The chairman of the German Bishops' Conference, in the face of a growing abuse scandal, has said the Catholic Church has reached a "turning point." Anything else would be irresponsible, says DW's Christoph Strack.
It's time to start over. Over the past few days, the Catholic Church in Germany has been shaken to its core by revelations about the extent of sexual violence within its ranks. Researchers commissioned by the Church but operating independently have been investigating abuse among men of the cloth for four years now. The results of their research indicate it is time for a change.
The glaring figures have been circulating in the media for two weeks: From 1946 to 2014, 3,677 adolescent victims and 1,670 accused clerics were found in the Catholic Church of Germany. But it's actually worse than that. These numbers are just a slice of the real figure — a "lower estimate." It is, as one of the authors says, "the tip of an iceberg, whose actual size we do not know."
A turning point
The numbers call upon the church and the state. Both institutions must first take the victims into account. A lot has happened since 2010, when Germany was rocked by a scandal involving the abuse of students at a Jesuit school, prompting a wave of victims in other cases linked to the Catholic Church to speak out. But the study makes it abundantly clear that not every diocese is equally committed to change. So it is good that the relevant federal ministers admonish the church. And it is also good that they are not confining these demands to the Catholic Church alone.
Yes, behind every number is someone's fate. But the core of the study is not numbers. As in the case of the Titanic, it is not the size of the iceberg's visible peak that poses the greatest danger. It is what is hiding beneath the surface.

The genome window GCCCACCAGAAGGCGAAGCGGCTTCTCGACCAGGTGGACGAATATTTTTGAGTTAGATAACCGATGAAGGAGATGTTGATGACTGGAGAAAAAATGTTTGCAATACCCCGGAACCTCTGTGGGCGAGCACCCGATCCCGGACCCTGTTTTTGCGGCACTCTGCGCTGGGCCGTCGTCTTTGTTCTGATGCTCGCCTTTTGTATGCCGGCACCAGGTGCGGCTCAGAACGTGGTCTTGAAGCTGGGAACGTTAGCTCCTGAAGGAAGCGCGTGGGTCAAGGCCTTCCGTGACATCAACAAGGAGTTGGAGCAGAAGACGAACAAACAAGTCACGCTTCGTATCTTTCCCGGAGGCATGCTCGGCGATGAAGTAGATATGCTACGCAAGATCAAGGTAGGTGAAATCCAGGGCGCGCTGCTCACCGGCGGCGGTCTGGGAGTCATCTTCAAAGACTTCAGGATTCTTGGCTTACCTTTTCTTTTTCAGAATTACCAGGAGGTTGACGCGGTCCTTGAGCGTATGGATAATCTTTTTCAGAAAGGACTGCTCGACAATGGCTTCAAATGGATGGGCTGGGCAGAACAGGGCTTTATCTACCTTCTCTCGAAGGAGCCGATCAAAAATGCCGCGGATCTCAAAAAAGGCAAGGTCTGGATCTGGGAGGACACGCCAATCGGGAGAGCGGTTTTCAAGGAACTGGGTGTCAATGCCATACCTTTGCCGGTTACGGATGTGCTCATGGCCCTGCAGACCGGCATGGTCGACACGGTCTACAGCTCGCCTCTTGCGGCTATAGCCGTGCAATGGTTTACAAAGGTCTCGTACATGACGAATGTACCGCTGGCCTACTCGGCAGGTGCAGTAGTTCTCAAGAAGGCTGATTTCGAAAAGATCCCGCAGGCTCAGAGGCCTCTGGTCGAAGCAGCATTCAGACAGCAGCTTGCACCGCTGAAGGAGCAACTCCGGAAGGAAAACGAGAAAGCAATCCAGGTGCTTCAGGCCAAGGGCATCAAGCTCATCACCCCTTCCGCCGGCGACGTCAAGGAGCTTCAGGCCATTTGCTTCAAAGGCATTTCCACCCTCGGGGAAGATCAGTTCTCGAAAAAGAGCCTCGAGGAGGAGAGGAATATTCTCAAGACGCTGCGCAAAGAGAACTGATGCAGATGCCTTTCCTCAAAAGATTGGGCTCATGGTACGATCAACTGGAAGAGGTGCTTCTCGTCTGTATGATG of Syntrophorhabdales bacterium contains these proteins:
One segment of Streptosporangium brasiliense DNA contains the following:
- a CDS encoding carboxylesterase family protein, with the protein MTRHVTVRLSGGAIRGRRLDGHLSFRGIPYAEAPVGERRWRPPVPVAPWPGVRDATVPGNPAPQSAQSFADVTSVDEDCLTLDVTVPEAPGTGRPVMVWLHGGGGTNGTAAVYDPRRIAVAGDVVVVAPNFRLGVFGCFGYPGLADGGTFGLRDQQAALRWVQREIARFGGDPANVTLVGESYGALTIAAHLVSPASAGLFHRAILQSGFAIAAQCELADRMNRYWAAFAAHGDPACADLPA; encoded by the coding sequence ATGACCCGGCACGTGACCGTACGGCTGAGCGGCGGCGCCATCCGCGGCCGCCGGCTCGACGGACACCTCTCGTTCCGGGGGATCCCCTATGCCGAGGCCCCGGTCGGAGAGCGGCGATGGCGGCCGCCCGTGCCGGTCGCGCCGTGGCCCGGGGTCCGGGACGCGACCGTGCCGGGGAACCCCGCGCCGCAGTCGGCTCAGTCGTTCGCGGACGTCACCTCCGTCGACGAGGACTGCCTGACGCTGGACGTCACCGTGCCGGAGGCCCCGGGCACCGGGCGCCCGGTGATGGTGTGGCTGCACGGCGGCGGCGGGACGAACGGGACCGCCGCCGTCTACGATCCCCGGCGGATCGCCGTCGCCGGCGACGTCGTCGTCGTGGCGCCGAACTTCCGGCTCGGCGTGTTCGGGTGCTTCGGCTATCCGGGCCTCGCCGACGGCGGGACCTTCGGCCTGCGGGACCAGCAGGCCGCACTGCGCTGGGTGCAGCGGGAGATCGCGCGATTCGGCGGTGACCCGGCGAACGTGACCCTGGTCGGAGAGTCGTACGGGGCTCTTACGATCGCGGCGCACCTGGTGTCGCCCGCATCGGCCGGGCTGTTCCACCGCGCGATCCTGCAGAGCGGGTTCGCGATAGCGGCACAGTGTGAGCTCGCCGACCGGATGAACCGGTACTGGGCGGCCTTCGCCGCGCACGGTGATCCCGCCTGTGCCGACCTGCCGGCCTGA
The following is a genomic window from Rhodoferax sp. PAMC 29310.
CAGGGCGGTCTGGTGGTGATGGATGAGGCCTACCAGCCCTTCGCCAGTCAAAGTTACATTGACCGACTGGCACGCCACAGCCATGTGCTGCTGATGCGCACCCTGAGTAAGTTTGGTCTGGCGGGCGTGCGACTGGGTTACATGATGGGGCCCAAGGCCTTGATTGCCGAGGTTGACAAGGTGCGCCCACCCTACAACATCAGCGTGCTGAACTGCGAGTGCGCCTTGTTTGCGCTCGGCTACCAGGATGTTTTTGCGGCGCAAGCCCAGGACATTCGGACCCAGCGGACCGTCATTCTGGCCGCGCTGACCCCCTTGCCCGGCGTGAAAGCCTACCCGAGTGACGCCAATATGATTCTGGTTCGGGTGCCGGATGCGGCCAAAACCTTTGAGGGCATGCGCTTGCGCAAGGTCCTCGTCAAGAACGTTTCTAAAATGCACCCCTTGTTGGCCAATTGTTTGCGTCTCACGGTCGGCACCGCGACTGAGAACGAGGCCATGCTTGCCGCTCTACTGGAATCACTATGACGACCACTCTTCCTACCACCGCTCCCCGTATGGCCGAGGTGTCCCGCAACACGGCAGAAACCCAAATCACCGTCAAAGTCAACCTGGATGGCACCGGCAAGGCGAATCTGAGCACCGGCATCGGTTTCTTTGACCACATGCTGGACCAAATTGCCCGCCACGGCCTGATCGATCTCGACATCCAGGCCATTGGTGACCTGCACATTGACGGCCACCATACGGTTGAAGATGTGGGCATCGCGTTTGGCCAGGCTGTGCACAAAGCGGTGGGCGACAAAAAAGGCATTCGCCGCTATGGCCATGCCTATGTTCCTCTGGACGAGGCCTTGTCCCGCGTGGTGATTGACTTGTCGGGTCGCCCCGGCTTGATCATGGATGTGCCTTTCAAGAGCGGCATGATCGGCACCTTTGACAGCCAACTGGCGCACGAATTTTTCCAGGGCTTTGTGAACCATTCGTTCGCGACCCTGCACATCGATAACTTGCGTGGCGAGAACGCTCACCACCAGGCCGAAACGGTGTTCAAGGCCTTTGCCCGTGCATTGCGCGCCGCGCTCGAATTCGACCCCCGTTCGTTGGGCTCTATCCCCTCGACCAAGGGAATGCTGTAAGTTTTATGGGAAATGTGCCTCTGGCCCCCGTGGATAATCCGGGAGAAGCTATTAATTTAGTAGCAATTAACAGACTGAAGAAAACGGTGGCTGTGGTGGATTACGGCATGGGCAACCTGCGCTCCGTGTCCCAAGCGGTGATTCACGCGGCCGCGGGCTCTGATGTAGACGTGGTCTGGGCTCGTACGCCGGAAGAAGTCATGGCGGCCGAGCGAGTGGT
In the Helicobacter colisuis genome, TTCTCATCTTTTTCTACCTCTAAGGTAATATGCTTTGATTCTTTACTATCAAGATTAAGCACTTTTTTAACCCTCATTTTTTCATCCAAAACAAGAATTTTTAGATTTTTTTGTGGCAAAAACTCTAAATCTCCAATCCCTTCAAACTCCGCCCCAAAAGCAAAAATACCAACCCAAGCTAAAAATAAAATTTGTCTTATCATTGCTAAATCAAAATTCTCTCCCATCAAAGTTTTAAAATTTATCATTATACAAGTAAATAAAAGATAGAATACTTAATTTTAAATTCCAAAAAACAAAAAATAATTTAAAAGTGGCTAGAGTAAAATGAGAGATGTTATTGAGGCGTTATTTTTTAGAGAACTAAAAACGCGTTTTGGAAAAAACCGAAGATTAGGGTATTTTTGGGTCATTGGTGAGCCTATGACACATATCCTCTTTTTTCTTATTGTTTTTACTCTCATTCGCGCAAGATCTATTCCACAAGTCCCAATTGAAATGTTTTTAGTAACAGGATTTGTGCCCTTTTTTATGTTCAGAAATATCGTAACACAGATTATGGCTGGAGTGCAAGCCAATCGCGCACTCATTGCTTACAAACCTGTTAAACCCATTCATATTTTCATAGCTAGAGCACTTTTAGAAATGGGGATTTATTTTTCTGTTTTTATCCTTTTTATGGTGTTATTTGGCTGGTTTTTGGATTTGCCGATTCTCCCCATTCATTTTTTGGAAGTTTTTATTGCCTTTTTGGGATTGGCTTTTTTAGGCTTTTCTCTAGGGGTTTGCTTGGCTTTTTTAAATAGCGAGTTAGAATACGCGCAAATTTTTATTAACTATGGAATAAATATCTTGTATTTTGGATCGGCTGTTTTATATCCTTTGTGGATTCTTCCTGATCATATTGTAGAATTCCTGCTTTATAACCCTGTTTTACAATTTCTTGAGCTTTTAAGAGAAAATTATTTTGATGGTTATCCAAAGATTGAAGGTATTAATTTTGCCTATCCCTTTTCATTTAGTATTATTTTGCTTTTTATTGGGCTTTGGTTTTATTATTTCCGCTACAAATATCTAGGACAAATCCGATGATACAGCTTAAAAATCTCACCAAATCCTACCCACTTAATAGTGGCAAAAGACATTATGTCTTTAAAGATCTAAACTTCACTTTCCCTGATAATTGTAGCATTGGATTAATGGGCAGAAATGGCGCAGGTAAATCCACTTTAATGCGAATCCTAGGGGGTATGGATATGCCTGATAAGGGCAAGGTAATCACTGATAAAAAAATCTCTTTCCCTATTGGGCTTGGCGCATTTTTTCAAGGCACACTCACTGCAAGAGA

The chairman of the German Bishops' Conference, Cardinal Reinhard Marx, has said the Church has reached a "turning point." He says that there are power structures and a clericalism that fosters violence and abuse. The study is more precise. It mentions, with detailed justification, structures that can promote abuse: clerical power, celibacy, and the handling of sexuality, especially concerning homosexuality. It is a system that disregards sexuality, disregards homosexuality even more so and overwhelms its staff. The study does not say that celibacy is to blame. The most pressing issue is clerical overstepping and abuse of power. But is celibacy part of this problem?
It's about the character of the church
All of this is about the nature of the church, about its very existence. This is not just about the Catholic Church in Germany. But neither is abuse. Representatives of the victims say that wherever there is a church, there is also sexual violence by the clergy. And mind you, these aren't the words of people expressing their hatred of the church. The Catholic Church is currently mired in abuse scandals around the world.
And other countries — where it is still swept under the rug — will eventually be added to the list. So far, only the German bishops believe that researchers should expose these problems to the stark daylight. In doing so, they have rendered a service to the church as a whole.
The Catholic Church must reform. It owes that to the victims. But not only that. If it does not change fundamentally, it would be avoiding its responsibility. It's time to start over.